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A penetrating, mesmerizing biography of a scientific icon
"Absolutely fascinating . . . Davidson has done a remarkable job."-Sir Arthur C. Clarke
"Engaging . . . accessible, carefully documented . . . sophisticated."-Dr. David Hollinger for The New York Times Book Review
"Entertaining . . . Davidson treats [the] nuances of Sagan's complex life with understanding and sympathy."-The Christian Science Monitor
"Excellent . . . Davidson acts as a keen critic to Sagan's works and their vast uncertainties."-Scientific American
"A fascinating book about an extraordinary man."-Johnny Carson
"Davidson, an award-winning science writer, has written an absorbing portrait of this Pied Piper of planetary science. Davidson thoroughly explores Sagan's science, wrestles with his politics, and plumbs his personal passions with a telling instinct for the revealing underside of a life lived so publicly."-Los Angeles Times
Carl Sagan was one of the most celebrated scientists of this century—the handsome and alluring visionary who inspired a generation to look to the heavens and beyond. His life was both an intellectual feast and an emotional rollercoaster. Based on interviews with Sagan's family and friends, including his widow, Ann Druyan; his first wife, acclaimed scientist Lynn Margulis; and his three sons, as well as exclusive access to many personal papers, this highly acclaimed life story offers remarkable insight into one of the most influential, provocative, and beloved figures of our time—a complex, contradictory prophet of the Space Age.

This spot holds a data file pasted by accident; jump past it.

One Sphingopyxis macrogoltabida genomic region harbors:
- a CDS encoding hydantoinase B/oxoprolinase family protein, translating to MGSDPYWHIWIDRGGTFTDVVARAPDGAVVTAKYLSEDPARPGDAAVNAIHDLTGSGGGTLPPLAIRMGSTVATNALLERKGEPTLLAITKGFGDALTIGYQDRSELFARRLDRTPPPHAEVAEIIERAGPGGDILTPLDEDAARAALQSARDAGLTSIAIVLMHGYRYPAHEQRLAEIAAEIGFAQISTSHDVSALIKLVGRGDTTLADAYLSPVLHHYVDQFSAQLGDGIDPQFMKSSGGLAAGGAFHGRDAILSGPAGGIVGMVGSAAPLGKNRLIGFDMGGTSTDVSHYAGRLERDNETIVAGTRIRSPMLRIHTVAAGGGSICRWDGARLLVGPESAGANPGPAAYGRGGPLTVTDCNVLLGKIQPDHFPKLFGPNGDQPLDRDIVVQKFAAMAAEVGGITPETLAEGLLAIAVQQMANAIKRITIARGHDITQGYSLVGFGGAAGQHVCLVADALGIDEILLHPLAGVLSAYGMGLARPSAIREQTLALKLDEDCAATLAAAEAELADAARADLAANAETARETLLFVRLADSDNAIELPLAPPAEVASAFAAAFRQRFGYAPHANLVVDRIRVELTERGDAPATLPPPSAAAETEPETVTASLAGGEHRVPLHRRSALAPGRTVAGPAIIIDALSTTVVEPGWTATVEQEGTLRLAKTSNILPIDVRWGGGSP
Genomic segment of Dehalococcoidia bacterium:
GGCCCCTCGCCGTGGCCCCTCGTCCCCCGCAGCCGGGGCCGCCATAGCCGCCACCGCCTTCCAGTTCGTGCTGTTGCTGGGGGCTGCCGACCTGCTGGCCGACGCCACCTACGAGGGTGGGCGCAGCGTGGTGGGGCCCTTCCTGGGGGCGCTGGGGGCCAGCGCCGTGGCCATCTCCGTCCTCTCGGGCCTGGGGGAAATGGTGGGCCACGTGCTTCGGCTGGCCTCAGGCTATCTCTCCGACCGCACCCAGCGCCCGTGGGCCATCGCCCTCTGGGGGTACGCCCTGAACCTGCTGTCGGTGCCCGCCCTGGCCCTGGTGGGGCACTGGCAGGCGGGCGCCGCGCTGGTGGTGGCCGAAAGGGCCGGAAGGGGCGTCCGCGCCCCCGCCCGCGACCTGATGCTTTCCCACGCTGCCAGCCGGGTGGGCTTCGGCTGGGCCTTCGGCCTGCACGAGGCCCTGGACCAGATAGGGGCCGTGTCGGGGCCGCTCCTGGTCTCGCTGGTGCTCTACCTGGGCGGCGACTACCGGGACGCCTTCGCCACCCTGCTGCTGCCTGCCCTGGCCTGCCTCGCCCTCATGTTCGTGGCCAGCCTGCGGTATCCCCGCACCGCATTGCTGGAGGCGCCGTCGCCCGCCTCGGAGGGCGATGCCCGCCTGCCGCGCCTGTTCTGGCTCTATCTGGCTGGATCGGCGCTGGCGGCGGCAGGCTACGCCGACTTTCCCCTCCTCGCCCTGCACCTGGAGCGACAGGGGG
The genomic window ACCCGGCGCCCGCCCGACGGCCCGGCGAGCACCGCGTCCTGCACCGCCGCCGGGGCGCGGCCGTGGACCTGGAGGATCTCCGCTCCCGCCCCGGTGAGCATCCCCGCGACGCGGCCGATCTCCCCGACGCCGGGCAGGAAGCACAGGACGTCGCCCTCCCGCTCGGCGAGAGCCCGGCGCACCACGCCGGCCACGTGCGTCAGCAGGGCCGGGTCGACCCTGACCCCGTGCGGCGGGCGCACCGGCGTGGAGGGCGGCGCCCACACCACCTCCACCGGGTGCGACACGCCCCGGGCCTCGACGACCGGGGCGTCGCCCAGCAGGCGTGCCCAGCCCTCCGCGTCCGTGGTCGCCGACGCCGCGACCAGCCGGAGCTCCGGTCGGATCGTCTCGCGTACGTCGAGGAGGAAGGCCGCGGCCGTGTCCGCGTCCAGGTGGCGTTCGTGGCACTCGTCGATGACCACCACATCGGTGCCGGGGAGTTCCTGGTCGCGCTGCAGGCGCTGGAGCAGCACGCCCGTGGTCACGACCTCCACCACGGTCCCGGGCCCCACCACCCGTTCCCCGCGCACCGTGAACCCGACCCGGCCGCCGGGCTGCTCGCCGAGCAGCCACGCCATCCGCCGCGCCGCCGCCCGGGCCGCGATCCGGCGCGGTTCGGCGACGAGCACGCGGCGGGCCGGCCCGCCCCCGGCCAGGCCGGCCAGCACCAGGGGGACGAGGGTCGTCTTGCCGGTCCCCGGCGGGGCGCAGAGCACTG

In a superbly researched biography of one of the 20the century's most influential yet controversial scientists, Davidson (coauthor, Wrinkles in Time) leaves no doubt about where he feels his subject stands. "What is a visionary?" he asks in the closing chapter. "Carl Sagan measured time in eons and space in light years; he maintained an interplanetary perspective." Though many of Davidson's anecdotes echo those in William Poundstone's Carl Sagan: A Life in the Cosmos (reviewed above), he actively guides readers to conclusions, where Poundstone merely lays out the facts. Though not avoiding Sagan's many failings as a person, Davidson never allows his readers to lose sight of the grand visions, brilliant insights and brash speculations that inspired and educated Sagan's audiences. The book is at its strongest when it shows the inner Sagan through his most influential works: the Pulitzer Prize-winning Dragons of Eden; the Emmy and Peabody Award-winning television series Cosmos; his SF novel Contact; and his scientific publications about the runaway greenhouse effect on Venus, the windblown dust responsible for "waves of darkening" on Mars and the threat of "nuclear winter" after a limited nuclear war on earth. The volume is weakest when, instead of holding Sagan responsible for his sometimes arrogant behavior, it offers excuses from pop psychology. Though nonscientific readers may find Davidson's biography sufficient, naturally skeptical scientific readers may find its conclusions too firm for comfort. They should read Poundstone first, then turn to Davidson to complete the picture.